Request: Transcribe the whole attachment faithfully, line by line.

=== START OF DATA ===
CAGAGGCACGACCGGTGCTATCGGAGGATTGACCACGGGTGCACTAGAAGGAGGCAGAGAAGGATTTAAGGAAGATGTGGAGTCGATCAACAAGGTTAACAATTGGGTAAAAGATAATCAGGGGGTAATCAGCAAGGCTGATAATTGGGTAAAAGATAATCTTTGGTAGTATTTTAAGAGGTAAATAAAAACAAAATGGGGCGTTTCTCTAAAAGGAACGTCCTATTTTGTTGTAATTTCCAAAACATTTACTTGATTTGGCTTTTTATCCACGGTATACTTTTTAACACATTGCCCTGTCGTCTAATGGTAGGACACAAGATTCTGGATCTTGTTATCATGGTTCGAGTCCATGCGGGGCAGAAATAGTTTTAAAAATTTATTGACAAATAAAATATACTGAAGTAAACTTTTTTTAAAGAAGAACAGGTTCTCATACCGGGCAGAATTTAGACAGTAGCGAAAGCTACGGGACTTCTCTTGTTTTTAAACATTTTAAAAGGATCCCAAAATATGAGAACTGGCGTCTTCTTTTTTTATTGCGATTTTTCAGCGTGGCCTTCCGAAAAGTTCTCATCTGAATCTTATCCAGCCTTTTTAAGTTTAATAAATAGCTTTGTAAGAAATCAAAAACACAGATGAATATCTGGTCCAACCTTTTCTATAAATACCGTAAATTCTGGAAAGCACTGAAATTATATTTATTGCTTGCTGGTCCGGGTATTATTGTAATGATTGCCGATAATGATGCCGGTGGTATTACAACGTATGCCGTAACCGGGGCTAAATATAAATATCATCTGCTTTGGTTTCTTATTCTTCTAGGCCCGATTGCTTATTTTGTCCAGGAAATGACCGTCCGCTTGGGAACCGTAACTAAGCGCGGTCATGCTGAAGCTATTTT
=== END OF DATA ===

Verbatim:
CAGAGGCACGACCGGTGCTATCGGAGGATTGACCACGGGTGCACTAGAAGGAGGCAGAGAAGGATTTAAGGAAGATGTGGAGTCGATCAACAAGGTTAACAATTGGGTAAAAGATAATCAGGGGGTAATCAGCAAGGCTGATAATTGGGTAAAAGATAATCTTTGGTAGTATTTTAAGAGGTAAATAAAAACAAAATGGGGCGTTTCTCTAAAAGGAACGTCCTATTTTGTTGTAATTTCCAAAACATTTACTTGATTTGGCTTTTTATCCACGGTATACTTTTTAACACATTGCCCTGTCGTCTAATGGTAGGACACAAGATTCTGGATCTTGTTATCATGGTTCGAGTCCATGCGGGGCAGAAATAGTTTTAAAAATTTATTGACAAATAAAATATACTGAAGTAAACTTTTTTTAAAGAAGAACAGGTTCTCATACCGGGCAGAATTTAGACAGTAGCGAAAGCTACGGGACTTCTCTTGTTTTTAAACATTTTAAAAGGATCCCAAAATATGAGAACTGGCGTCTTCTTTTTTTATTGCGATTTTTCAGCGTGGCCTTCCGAAAAGTTCTCATCTGAATCTTATCCAGCCTTTTTAAGTTTAATAAATAGCTTTGTAAGAAATCAAAAACACAGATGAATATCTGGTCCAACCTTTTCTATAAATACCGTAAATTCTGGAAAGCACTGAAATTATATTTATTGCTTGCTGGTCCGGGTATTATTGTAATGATTGCCGATAATGATGCCGGTGGTATTACAACGTATGCCGTAACCGGGGCTAAATATAAATATCATCTGCTTTGGTTTCTTATTCTTCTAGGCCCGATTGCTTATTTTGTCCAGGAAATGACCGTCCGCTTGGGAACCGTAACTAAGCGCGGTCATGCTGAAGCTATTTT